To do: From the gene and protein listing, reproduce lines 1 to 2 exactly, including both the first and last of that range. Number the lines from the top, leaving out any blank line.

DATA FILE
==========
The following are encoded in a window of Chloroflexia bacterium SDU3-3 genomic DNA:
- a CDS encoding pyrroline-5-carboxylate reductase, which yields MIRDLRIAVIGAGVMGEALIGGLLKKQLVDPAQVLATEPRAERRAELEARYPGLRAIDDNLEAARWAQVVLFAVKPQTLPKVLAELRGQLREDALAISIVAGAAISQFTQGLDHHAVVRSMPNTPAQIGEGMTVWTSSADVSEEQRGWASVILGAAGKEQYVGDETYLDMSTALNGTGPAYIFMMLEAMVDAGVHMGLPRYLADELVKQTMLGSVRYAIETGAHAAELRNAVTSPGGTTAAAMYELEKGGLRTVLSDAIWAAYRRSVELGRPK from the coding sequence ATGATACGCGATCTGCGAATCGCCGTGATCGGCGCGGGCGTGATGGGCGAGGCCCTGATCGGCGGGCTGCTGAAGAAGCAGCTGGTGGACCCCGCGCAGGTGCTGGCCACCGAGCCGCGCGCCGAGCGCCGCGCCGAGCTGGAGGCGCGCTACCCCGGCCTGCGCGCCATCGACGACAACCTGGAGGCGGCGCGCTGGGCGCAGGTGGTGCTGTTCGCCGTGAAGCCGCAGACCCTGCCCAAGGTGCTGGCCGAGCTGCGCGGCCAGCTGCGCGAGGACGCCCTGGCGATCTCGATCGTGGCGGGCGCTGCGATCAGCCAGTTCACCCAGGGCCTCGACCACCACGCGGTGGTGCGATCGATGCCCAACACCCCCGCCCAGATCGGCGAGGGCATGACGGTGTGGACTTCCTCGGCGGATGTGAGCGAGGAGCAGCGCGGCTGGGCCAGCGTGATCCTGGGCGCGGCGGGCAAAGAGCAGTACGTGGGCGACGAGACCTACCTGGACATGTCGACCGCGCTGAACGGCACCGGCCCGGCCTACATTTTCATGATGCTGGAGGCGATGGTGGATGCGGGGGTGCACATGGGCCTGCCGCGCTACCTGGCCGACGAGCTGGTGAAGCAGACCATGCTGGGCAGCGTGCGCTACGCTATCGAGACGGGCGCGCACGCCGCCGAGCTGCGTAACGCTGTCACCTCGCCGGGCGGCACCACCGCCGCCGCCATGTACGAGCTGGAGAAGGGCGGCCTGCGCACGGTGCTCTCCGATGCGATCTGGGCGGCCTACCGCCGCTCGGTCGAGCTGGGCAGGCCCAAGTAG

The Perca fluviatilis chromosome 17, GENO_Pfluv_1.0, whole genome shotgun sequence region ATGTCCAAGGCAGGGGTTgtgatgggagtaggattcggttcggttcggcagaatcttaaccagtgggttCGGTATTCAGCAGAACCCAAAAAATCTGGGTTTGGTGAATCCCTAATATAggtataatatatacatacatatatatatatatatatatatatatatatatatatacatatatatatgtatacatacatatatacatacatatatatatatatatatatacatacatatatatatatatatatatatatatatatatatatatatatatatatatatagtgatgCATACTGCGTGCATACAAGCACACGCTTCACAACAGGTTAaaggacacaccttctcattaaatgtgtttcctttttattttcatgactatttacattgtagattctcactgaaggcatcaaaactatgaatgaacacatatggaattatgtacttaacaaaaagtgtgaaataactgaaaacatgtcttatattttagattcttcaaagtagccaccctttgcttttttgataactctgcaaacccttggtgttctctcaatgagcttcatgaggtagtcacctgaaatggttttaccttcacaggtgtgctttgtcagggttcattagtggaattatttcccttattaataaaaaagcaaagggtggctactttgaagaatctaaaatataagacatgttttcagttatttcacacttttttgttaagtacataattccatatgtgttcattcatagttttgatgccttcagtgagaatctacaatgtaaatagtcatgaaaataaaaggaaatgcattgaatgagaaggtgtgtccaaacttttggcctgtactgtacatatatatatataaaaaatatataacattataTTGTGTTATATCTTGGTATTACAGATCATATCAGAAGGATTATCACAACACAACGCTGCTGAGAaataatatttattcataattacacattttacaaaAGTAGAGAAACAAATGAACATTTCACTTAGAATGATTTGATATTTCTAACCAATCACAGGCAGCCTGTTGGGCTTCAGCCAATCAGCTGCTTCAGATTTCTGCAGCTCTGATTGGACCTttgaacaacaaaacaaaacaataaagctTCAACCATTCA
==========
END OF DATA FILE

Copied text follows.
The following are encoded in a window of Chloroflexia bacterium SDU3-3 genomic DNA:
- a CDS encoding pyrroline-5-carboxylate reductase, which yields MIRDLRIAVIGAGVMGEALIGGLLKKQLVDPAQVLATEPRAERRAELEARYPGLRAIDDNLEAARWAQVVLFAVKPQTLPKVLAELRGQLREDALAISIVAGAAISQFTQGLDHHAVVRSMPNTPAQIGEGMTVWTSSADVSEEQRGWASVILGAAGKEQYVGDETYLDMSTALNGTGPAYIFMMLEAMVDAGVHMGLPRYLADELVKQTMLGSVRYAIETGAHAAELRNAVTSPGGTTAAAMYELEKGGLRTVLSDAIWAAYRRSVELGRPK from the coding sequence ATGATACGCGATCTGCGAATCGCCGTGATCGGCGCGGGCGTGATGGGCGAGGCCCTGATCGGCGGGCTGCTGAAGAAGCAGCTGGTGGACCCCGCGCAGGTGCTGGCCACCGAGCCGCGCGCCGAGCGCCGCGCCGAGCTGGAGGCGCGCTACCCCGGCCTGCGCGCCATCGACGACAACCTGGAGGCGGCGCGCTGGGCGCAGGTGGTGCTGTTCGCCGTGAAGCCGCAGACCCTGCCCAAGGTGCTGGCCGAGCTGCGCGGCCAGCTGCGCGAGGACGCCCTGGCGATCTCGATCGTGGCGGGCGCTGCGATCAGCCAGTTCACCCAGGGCCTCGACCACCACGCGGTGGTGCGATCGATGCCCAACACCCCCGCCCAGATCGGCGAGGGCATGACGGTGTGGACTTCCTCGGCGGATGTGAGCGAGGAGCAGCGCGGCTGGGCCAGCGTGATCCTGGGCGCGGCGGGCAAAGAGCAGTACGTGGGCGACGAGACCTACCTGGACATGTCGACCGCGCTGAACGGCACCGGCCCGGCCTACATTTTCATGATGCTGGAGGCGATGGTGGATGCGGGGGTGCACATGGGCCTGCCGCGCTACCTGGCCGACGAGCTGGTGAAGCAGACCATGCTGGGCAGCGTGCGCTACGCTATCGAGACGGGCGCGCACGCCGCCGAGCTGCGTAACGCTGTCACCTCGCCGGGCGGCACCACCGCCGCCGCCATGTACGAGCTGGAGAAGGGCGGCCTGCGCACGGTGCTCTCCGATGCGATCTGGGCGGCCTACCGCCGCTCGGTCGAGCTGGGCAGGCCCAAGTAG